A view from North Wales
At the start of 2020, no one could have predicted the impact that COVID-19 would have on the world. Almost overnight, the pharmacy teams across Betsi Cadwaladr University Health Board have adapted to working differently to manage the crisis. Presented below are some changes already implemented. We need to reflect after the worst is over, keep what works and let go of what does not. When we look back, will we see it as the turning point of how BCUHB pharmacy services are delivered?
Repeat dispensing has been rolled out to help pharmacies and GPs to manage their workload and provide a more resilient system for surges in demand. Mobile phones are being used for dedicated ‘healthcare professional lines’ and local collaboration has led to new ways of sharing patient information securely. Community pharmacy has increasingly been recognised as a vital part of the wider NHS family, e.g. with COVID 19 testing and PPE provision.
GP practice working
At the start of the COVID-19 pandemic the GP practice pharmacy teams focussed on the supply of medication to patients by increasing batch prescriptions to ensure access to medicines without causing shortages. More patients have been encouraged to use My Health Online ordering system to negate the need to travel to their pharmacy or GP to order medication. With social distancing being difficult in some of the smaller GP practices, the pharmacy teams have delivered some services remotely such as medication reviews, telephone consultations, and giving advice on medication issues. NMP pharmacists have been able to support queries and acute requests in GP practices, which has allowed the GPs to concentrate on the red hubs and local assessment centres. We are also training our pharmacy technicians to undertake POC INR testing.
As beds have increased and the patient type has become more complex we have had to re-train pharmacy staff to undertake the role of supporting community hospitals. This has involved staff being trained in aseptic non-touch technique to support nursing staff in preparing intravenous injections. It has also been necessary to develop ways to support community hospitals remotely.
Pharmacy Technical Services
Technical services has adapted to provide aseptically prepared products to meet new demand. The service has prepared over 3000 doses of ready to administer injectable medicines, saving valuable nursing time. The use of a new automated syringe-filling device has significantly helped to meet this demand along with redeployment of current and recently retired staff. In order to maintain social distancing, there has been centralisation of some aspects of the service onto one site and shift working has been introduced. Looking towards the future, improved scheduling of chemotherapy, provision of aseptic products to critical care and utilisation of the syringe filler will all be carried forward.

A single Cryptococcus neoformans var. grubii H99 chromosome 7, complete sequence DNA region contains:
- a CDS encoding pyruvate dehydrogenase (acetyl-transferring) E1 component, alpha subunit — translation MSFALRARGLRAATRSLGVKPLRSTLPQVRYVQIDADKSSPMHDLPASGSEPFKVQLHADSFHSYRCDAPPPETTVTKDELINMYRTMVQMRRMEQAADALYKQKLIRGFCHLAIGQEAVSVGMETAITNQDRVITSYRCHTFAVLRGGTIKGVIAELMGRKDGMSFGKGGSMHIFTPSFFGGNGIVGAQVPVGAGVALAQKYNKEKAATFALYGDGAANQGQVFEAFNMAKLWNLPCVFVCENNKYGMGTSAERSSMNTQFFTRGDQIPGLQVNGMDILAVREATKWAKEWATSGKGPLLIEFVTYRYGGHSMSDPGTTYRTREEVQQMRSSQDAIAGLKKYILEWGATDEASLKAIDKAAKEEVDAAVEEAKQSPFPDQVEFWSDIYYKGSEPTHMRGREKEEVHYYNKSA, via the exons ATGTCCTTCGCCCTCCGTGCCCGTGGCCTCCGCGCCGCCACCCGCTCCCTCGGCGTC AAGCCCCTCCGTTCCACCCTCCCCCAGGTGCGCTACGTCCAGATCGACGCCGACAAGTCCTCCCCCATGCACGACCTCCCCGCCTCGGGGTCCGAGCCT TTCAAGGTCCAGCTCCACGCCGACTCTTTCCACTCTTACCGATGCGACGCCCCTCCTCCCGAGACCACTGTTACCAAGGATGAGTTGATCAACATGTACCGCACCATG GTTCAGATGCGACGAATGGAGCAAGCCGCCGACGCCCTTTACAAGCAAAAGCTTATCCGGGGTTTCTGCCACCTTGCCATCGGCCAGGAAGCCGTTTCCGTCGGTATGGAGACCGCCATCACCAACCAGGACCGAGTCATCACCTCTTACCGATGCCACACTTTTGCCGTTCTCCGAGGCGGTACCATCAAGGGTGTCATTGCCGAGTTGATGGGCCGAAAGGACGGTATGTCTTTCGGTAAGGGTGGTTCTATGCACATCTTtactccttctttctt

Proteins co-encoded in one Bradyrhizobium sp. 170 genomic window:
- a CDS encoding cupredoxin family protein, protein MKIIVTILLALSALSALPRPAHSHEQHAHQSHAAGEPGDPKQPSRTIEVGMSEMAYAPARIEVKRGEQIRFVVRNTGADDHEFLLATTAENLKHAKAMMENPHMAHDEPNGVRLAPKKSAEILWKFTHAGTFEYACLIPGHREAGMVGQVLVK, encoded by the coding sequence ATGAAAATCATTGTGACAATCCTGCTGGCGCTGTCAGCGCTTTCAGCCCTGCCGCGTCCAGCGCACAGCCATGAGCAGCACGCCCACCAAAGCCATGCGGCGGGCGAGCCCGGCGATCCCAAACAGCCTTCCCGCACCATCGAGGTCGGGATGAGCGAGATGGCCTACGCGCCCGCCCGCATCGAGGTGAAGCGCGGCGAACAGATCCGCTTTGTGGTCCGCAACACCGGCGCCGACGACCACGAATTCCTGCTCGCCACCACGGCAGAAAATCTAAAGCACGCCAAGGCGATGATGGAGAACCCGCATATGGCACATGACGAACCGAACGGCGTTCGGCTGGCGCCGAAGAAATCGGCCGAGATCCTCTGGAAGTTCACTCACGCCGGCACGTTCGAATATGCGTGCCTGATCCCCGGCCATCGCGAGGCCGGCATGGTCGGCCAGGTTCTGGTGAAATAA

Medicine procurement has been a critical function during the pandemic to ensure the right medicine reaches the right patient at the right time. The supply chain for medicines has been under extreme fragility with the demand for critical care medicines unprecedented. Our pharmacy procurement teams built on existing working relationships to work collaboratively at regional and national level to ensure extensive and responsive medicines procurement. Our collaborative and mutual working with Health Courier Service Wales (HCSW) and national pharmacy teams has transformed access to medicines across Wales with the provision of an alternative logistic solution for distributing critical medicines to the greater area of need.
The safety lead pharmacists and medicines management nurses have produced a ward guide for a range of gravity-administered medicines to allow removal of pumps from acute wards for reallocation to critical care units. This followed a stocktake in BCUHB early in the pandemic, which identified a shortfall to meet the anticipated demand with minimal chance of receiving an additional supply due to international demand. Existing IV administration-training programmes were adapted and a rapid training cascade put in place. This ward guidance for gravity or bolus injection will continue to offer a safe alternative for low risk medicines.
Clinical pharmacy service
Shift working has been introduced to provide a 7-day week service as well as to manage potential staff illness and limit the viral spread. Pharmacy staff have been equipped with the basic knowledge and skills to look after critically ill COVID-19 patients utilising UKCPA, RPS and other resources, which have been made available on a BCUHB pharmacy website that all staff can access. Technician support has been introduced to critical care areas to track critical medicines and carry out stock top-ups ensuring that procurement and medicine supply is responsive to needs of patients.